There is something mesmerising about Haridwar. And no, it is not the idea of washing away my sins in the holy water of Ganges (more about it later!) or to explore the several ancient temples which the place is famous for. It is the enchanting atmosphere created by the Ganga Aarti, a ritual amongst Hindus for worshipping Ma Ganga or Mother Ganga as she is known, which attracts me to this Gateway to the Gods or Haridwar as it is known.
As a child, I had visited Haridwar with my parents. The only defining memory which I had of the trip was of the beautifully lit earthen lamps or diyas floating in the Holy Ganga river, creating a stunning visual image which remained with me. I went back many times thereafter just to watch the enthralling spectacle of the Ganga Aarti in Haridwar.
Significance of Haridwar
Hari means “Lord Vishnu”, and dwar means “gateway” so the name Haridwar translates to “The Gateway to Lord Vishnu” or “The Gateway to God”. Haridwar is the place from where the devotees start their journey to visit the four famous pilgrimages in Uttarakhand, which are Badrinath, Kedarnath, Gangotri and Yamunotri. It is also the first major city in the plains through which the river Ganga passes.
Story behind Kumbha
The city is steeped in ancient culture and tradition and according to the Samudra manthan, Haridwar along with Ujjain, Nashik and Prayagraj is one of four sites where drops of Amrit, the elixir of immortality, accidentally spilled over from the pitcher or ‘Kumbha’ while being carried by the celestial bird Garuda.
This is the reason why the Kumbha Mela is celebrated every 12 years in Haridwar. Millions of pilgrims, devotees, and tourists get together in Haridwar during this time. They perform ritualistic bathing on the banks of the river Ganges to wash away their sins to attain Moksha or liberation from the cycle of death and rebirth.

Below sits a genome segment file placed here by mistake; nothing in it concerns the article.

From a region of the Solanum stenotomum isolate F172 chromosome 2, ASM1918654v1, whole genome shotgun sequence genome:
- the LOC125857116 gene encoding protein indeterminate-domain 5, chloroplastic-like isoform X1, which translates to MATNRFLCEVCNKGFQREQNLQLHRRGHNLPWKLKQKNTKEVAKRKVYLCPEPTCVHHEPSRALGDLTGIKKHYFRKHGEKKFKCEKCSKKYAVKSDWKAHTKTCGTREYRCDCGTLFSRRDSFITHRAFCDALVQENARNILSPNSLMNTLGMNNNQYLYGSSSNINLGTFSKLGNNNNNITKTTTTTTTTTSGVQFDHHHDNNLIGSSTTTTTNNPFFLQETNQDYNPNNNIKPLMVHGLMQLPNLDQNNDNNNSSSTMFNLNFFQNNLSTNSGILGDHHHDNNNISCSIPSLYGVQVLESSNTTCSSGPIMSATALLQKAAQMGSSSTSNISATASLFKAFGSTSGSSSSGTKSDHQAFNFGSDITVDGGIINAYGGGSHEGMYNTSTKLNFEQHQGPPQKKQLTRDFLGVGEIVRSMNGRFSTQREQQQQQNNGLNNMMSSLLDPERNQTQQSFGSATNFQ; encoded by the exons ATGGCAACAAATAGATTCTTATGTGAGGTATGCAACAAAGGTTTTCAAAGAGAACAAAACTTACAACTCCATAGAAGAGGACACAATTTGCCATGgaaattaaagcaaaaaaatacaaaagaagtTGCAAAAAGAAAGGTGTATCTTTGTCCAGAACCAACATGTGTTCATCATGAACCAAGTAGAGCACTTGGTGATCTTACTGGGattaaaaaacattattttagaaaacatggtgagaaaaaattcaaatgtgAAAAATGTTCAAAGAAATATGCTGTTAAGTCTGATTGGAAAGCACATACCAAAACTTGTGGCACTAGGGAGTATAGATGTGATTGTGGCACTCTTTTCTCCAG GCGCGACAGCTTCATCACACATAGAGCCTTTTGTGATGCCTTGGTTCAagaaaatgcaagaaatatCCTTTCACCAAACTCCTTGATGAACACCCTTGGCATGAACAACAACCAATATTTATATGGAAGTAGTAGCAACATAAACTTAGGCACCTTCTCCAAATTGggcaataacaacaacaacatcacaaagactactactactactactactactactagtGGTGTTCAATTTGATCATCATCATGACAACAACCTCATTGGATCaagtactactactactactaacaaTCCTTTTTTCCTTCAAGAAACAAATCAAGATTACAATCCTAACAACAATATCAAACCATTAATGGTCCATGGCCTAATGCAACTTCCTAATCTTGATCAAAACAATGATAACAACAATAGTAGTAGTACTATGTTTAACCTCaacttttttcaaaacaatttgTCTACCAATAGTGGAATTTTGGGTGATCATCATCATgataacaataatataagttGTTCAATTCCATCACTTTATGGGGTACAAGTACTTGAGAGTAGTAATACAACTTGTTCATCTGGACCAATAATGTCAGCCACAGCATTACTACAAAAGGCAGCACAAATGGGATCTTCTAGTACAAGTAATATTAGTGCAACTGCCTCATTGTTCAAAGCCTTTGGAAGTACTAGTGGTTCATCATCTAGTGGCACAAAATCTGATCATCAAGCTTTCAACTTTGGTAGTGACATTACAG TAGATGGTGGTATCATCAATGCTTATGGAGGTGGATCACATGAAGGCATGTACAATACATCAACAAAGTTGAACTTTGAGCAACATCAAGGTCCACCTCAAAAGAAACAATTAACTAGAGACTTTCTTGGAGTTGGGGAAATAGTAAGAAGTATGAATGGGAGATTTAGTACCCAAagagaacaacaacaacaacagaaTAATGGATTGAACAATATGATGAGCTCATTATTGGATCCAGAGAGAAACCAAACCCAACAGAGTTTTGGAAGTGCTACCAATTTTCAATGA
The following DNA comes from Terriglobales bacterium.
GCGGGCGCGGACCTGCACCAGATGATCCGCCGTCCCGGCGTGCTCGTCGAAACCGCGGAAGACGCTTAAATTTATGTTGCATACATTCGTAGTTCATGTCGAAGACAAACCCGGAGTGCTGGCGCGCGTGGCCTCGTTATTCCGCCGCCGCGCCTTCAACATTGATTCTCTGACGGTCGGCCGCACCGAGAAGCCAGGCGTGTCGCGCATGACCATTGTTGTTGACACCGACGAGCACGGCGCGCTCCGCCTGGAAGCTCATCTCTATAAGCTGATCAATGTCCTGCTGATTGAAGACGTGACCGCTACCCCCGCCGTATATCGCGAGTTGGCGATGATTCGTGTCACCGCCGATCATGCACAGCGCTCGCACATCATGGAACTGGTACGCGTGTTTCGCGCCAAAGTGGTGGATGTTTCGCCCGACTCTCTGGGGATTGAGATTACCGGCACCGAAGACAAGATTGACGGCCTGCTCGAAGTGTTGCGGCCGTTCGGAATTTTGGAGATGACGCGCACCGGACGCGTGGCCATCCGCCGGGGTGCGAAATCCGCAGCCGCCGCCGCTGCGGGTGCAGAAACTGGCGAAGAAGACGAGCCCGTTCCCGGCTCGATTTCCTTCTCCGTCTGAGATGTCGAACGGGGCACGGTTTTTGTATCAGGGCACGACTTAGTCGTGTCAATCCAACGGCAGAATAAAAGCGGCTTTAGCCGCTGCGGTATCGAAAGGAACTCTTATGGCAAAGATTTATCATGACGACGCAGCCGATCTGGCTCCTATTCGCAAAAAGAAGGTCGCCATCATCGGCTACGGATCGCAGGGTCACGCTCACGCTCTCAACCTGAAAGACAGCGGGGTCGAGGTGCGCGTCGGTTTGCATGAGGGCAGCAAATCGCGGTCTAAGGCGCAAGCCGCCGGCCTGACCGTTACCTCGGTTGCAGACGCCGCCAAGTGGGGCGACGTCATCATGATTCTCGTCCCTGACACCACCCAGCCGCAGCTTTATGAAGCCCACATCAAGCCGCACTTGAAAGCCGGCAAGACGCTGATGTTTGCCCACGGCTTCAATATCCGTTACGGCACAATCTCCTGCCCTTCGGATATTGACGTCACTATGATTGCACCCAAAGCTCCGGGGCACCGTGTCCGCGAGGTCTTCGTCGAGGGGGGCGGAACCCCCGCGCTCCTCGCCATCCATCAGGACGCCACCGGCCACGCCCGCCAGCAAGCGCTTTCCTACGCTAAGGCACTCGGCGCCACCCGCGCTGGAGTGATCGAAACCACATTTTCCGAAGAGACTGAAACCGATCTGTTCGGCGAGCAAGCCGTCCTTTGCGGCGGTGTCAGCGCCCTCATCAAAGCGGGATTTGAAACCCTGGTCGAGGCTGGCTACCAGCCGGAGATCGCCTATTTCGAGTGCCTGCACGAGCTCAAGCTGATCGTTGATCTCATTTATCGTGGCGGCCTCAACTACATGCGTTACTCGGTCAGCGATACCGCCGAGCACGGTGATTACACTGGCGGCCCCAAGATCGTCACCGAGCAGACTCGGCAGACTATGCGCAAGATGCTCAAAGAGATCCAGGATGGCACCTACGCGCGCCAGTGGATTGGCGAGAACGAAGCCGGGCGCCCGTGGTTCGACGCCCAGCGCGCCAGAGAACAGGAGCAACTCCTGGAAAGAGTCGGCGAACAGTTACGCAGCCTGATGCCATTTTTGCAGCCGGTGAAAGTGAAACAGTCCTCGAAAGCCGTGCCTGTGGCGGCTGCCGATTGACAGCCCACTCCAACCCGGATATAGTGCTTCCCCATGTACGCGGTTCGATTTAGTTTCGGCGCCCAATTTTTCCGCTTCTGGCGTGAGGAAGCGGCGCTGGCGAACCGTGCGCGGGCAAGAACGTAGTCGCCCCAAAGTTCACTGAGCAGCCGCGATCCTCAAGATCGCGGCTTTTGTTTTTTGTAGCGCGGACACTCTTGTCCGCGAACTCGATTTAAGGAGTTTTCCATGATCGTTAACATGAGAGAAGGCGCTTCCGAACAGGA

Ganga Aarti at Har ki Pauri
It is a beautiful evening, the sky bathed in a pink hue. While I take my place on one of the stairs on the Ghat at Har Ki Pauri, I can feel the excitement in the crowd. Mind you, this is Covid time but it amazes me to no end as to what faith and religion can make one do.
The place is brimming with people who have come from far and near to watch the spectacular Ganga Aarti. I do maintain the social distancing norms and thus lose out on a really good vantage point to see the Aarti. Nevetheless, it is still a great experience even if viewed from afar.
The atmosphere is electric with the sun slowly fading away. As the dusk settles down, the lights come on. I am very quiet. The chaos around does not register. It is as if time has stopped still even though the waters of Ganga make me feel otherwise. There is stillness in the way the water flows. Making me think. Making me feel like a part of the Universe, and for a brief while, I forget everything.
The visual spectacle which connects you to divinity
I wait for the Aarti to begin. Brahmakund is the area within Har Ki Pauri where the Ganga Aarti is performed. This is the place where drops of the elixir of immortality fell and hence it is considered to be one of the most sacred ghats in India.